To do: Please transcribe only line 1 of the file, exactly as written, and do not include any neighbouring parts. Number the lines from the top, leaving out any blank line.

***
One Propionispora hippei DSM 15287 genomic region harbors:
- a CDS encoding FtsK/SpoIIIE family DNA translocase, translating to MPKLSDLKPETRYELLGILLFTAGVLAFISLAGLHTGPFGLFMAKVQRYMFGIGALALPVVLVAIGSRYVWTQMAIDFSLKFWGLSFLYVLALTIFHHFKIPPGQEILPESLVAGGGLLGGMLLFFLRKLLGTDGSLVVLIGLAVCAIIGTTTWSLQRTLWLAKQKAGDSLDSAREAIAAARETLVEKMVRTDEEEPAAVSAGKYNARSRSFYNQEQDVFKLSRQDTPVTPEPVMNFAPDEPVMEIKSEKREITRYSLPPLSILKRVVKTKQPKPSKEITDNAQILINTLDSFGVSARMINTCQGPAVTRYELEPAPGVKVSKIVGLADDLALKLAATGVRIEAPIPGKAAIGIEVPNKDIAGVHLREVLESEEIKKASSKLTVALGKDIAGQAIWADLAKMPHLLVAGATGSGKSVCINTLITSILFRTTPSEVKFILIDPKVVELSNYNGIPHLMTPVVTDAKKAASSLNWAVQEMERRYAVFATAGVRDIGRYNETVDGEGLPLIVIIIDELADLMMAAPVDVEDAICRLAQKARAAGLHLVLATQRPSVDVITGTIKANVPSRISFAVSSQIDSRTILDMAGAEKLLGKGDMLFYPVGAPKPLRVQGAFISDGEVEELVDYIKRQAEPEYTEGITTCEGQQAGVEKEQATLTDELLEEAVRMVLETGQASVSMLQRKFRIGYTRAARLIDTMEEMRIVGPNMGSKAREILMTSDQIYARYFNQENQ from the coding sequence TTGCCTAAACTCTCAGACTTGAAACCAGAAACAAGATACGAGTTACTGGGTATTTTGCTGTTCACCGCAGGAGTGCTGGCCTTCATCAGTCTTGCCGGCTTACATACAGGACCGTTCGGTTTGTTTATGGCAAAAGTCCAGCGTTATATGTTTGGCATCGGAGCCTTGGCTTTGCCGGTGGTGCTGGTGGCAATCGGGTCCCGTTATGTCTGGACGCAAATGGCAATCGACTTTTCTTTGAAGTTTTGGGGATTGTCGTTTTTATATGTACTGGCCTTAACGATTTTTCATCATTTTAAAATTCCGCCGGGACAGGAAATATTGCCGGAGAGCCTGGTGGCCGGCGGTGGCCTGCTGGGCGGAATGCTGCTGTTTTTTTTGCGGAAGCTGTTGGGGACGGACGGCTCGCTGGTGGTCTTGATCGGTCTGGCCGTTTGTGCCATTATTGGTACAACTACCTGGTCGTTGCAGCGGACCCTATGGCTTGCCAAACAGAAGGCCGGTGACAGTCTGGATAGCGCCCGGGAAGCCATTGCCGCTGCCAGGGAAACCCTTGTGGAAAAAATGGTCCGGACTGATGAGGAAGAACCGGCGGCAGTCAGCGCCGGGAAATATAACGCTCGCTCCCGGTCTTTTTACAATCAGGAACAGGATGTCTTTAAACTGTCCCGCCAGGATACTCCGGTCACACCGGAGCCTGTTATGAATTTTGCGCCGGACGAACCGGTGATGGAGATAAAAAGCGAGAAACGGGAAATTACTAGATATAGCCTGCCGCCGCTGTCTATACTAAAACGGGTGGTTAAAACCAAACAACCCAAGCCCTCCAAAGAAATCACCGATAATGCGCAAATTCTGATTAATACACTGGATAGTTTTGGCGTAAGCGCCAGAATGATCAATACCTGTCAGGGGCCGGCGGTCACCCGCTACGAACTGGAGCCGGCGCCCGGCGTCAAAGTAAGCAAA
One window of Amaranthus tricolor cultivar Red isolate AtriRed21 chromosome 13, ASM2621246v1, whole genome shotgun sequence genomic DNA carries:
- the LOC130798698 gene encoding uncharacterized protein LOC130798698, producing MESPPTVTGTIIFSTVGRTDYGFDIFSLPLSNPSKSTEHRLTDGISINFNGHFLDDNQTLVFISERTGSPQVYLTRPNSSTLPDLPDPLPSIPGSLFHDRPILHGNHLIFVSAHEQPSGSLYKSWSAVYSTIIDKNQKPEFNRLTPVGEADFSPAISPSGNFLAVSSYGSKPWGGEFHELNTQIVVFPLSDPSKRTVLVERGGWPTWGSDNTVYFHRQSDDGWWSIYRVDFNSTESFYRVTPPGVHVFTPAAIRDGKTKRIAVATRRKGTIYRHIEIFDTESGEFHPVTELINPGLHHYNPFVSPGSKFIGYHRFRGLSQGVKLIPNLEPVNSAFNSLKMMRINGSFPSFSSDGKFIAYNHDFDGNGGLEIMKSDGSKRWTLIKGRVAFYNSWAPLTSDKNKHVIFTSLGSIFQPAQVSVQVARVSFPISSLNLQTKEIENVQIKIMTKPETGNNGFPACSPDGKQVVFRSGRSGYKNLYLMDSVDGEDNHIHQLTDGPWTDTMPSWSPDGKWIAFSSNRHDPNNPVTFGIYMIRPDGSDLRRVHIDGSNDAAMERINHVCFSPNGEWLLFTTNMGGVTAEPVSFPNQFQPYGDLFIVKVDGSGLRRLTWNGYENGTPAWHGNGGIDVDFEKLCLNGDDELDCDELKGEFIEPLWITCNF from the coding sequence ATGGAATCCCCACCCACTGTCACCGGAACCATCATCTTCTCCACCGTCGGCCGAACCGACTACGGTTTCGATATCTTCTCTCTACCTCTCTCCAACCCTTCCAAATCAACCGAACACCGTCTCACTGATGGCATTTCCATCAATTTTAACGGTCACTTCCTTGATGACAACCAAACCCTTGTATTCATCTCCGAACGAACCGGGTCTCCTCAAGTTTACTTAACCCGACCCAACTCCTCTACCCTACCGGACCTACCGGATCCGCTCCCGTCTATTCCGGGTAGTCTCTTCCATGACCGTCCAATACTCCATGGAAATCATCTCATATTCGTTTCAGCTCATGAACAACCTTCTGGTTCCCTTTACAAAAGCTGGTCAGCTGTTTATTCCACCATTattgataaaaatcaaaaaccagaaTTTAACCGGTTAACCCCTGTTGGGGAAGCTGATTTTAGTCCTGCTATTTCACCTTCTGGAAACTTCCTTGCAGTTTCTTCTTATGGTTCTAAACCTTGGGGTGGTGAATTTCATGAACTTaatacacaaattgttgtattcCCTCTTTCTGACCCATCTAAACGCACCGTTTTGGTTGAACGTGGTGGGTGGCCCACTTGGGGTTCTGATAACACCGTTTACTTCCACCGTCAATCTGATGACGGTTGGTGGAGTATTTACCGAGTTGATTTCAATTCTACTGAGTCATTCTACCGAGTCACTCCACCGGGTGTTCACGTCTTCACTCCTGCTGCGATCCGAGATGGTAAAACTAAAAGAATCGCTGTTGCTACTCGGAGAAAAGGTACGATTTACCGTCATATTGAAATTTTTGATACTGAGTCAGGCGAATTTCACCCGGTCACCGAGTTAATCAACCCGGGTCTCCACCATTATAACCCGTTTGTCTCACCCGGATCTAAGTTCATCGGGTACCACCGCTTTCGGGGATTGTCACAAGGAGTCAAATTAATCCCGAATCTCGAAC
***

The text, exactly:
One Propionispora hippei DSM 15287 genomic region harbors: